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Published August 13 2013

Forum editorial: Outdoors initiative might fly

The attempt to revive a North Dakota conservation initiative underscores the perception that the 2013 Legislature did not do enough to safeguard the state’s outdoor heritage and environment from unprecedented incursions from oil development. Conservation advocates want to set aside a significant portion of booming oil revenues for an outdoor heritage fund. If polls of public sentiment over several years are any indication, the drive to put the constitutional amendment on the November 2014 ballot will succeed.

A similar campaign failed in 2012 because of fraud associated with petition signatures. Sponsors of the new amendment won’t let that happen again.

Moreover, the new plan is more palatable because it would set aside 5 percent from the oil extraction tax, not the production tax. Under that scenario, an outdoor heritage fund would not siphon revenues from the share reserved for local communities in oil country. The new measure would have no impact on any other funds or appropriations specific to oil impact funding.

The amendment would generate an estimated $150 million per biennium, according to 2013-15 projections.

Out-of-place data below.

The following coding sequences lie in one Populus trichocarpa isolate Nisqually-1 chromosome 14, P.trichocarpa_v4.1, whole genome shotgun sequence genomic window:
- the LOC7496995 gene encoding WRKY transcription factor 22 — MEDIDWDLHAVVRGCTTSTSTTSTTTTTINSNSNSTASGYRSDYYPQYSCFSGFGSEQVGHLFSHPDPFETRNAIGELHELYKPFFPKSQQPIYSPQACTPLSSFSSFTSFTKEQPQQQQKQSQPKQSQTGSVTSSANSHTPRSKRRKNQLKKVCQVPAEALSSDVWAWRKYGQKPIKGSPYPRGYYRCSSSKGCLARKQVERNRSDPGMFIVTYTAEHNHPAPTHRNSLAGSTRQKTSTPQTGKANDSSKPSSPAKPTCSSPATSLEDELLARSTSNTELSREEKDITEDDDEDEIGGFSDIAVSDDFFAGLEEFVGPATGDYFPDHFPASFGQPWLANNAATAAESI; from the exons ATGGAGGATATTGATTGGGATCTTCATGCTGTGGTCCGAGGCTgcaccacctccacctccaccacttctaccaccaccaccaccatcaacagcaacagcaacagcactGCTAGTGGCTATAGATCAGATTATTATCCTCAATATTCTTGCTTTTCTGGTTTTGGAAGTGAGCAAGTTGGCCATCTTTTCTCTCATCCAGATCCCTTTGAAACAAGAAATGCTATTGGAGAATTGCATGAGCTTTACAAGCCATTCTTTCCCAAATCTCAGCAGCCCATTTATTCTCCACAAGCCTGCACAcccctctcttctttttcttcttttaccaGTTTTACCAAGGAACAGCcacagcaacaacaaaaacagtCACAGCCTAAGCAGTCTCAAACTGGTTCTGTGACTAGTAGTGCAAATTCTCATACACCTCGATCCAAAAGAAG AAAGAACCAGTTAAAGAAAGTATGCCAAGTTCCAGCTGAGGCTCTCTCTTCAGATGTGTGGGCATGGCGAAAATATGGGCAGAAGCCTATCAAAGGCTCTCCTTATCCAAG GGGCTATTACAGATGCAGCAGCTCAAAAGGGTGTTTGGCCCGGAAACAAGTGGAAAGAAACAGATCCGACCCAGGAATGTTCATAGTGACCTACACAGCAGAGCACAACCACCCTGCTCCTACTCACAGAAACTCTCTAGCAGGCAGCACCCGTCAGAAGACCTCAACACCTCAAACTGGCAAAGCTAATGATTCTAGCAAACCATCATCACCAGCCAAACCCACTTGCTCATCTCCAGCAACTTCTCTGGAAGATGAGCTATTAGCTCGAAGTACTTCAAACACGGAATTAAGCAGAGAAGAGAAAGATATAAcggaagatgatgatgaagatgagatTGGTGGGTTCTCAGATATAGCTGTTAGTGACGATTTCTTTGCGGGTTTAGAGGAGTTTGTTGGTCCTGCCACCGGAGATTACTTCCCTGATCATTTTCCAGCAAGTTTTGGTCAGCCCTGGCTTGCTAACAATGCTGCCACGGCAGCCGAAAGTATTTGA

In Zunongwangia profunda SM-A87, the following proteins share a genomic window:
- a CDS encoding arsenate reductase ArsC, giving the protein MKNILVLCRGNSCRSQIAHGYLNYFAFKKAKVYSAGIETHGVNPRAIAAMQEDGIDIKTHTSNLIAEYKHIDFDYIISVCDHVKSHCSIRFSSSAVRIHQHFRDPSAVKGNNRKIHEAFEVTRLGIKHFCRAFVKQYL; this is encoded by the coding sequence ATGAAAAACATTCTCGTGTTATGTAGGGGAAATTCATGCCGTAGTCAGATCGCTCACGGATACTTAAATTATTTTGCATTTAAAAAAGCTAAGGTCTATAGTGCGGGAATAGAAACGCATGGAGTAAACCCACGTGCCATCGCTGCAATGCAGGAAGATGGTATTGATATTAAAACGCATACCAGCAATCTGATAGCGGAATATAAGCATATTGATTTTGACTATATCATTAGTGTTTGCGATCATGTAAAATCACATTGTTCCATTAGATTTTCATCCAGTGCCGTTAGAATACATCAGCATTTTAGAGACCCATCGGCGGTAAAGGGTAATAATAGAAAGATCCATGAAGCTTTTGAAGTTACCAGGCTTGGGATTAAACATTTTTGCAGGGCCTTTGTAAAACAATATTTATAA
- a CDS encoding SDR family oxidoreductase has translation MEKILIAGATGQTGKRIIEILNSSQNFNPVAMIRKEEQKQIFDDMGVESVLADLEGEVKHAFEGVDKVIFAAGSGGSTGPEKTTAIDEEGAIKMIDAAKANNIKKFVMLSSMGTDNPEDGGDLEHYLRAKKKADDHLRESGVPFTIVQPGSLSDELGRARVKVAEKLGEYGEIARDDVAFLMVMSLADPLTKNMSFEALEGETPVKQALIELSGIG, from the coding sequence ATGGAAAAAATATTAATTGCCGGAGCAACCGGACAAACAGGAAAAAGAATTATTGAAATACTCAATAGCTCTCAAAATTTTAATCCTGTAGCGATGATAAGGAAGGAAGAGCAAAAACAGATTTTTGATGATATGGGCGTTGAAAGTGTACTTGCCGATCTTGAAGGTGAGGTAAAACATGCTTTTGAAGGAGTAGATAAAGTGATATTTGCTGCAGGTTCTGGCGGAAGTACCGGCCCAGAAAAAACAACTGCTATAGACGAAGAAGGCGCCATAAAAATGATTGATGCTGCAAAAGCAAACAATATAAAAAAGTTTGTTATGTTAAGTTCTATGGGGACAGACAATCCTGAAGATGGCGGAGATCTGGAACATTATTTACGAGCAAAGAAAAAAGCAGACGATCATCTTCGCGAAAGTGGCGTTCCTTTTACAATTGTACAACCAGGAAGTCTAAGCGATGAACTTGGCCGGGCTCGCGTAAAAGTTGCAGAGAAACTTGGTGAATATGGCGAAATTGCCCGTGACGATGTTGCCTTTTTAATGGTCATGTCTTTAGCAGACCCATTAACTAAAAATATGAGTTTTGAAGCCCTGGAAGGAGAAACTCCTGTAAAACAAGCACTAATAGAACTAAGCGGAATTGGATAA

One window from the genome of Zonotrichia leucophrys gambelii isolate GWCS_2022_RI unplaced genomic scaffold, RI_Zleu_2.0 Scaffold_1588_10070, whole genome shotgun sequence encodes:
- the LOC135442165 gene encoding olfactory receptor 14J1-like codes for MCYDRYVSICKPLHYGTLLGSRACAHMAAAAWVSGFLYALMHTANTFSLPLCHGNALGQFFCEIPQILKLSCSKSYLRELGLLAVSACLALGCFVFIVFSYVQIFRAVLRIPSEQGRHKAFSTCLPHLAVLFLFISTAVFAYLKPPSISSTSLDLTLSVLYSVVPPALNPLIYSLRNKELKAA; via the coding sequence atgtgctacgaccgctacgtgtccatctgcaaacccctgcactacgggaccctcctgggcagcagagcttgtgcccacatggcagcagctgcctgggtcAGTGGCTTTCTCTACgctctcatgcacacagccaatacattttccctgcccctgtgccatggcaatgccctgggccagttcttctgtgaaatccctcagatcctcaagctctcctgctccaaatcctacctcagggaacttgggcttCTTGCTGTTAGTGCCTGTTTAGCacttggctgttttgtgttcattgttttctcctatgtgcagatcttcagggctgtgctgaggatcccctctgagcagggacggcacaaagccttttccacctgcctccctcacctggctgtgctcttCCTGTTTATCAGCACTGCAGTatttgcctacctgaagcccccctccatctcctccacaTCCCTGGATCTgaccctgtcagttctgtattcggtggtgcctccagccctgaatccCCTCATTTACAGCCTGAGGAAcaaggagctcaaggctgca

The Legislature passed an Outdoor Heritage Fund that was projected to raise $30 million a biennium by setting aside 4 percent of 1 percent of the oil and gas gross production tax. But a fiscal note predicts the fund will collect far less – about $17.6 million for the biennium. That’s a start, although the fund’s advisory board is weighted to industry and farm interests. The new amendment would establish a board with a majority of conservation and outdoors representation, which makes sense, since the purpose of the fund would be to protect habitat, wetlands and those places that make North Dakota’s landscapes and waterways unique.

It’s always iffy to amend the state Constitution for matters that seem to be the purview of the Legislature. But North Dakotans (after two tries) established the Legacy Fund by constitutional amendment to reserve what looks to be billions of oil and gas dollars for the future. Also, using other ballot means, such as referral and initiative, voters have in effect chastised lawmakers for failing to act. The most recent examples were a measure to force changes at the state workers compensation agency, and to impose statewide restrictions on smoking and secondhand smoke. Legislators often are captives of well-heeled special interests. Voters tend to be ahead of their “representatives” on important social, public health and revenue issues.

Sponsors of the conservation amendment expect to collect 40,000 signatures starting in September in order to get it on the November ballot. Given what’s happening in oil country, they can make the case for a constitutionally protected conservation fund. And if it does get on the ballot, the measure has a very good chance of winning voter approval.


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Forum editorials represent the opinion of Forum management and the newspaper’s Editorial Board.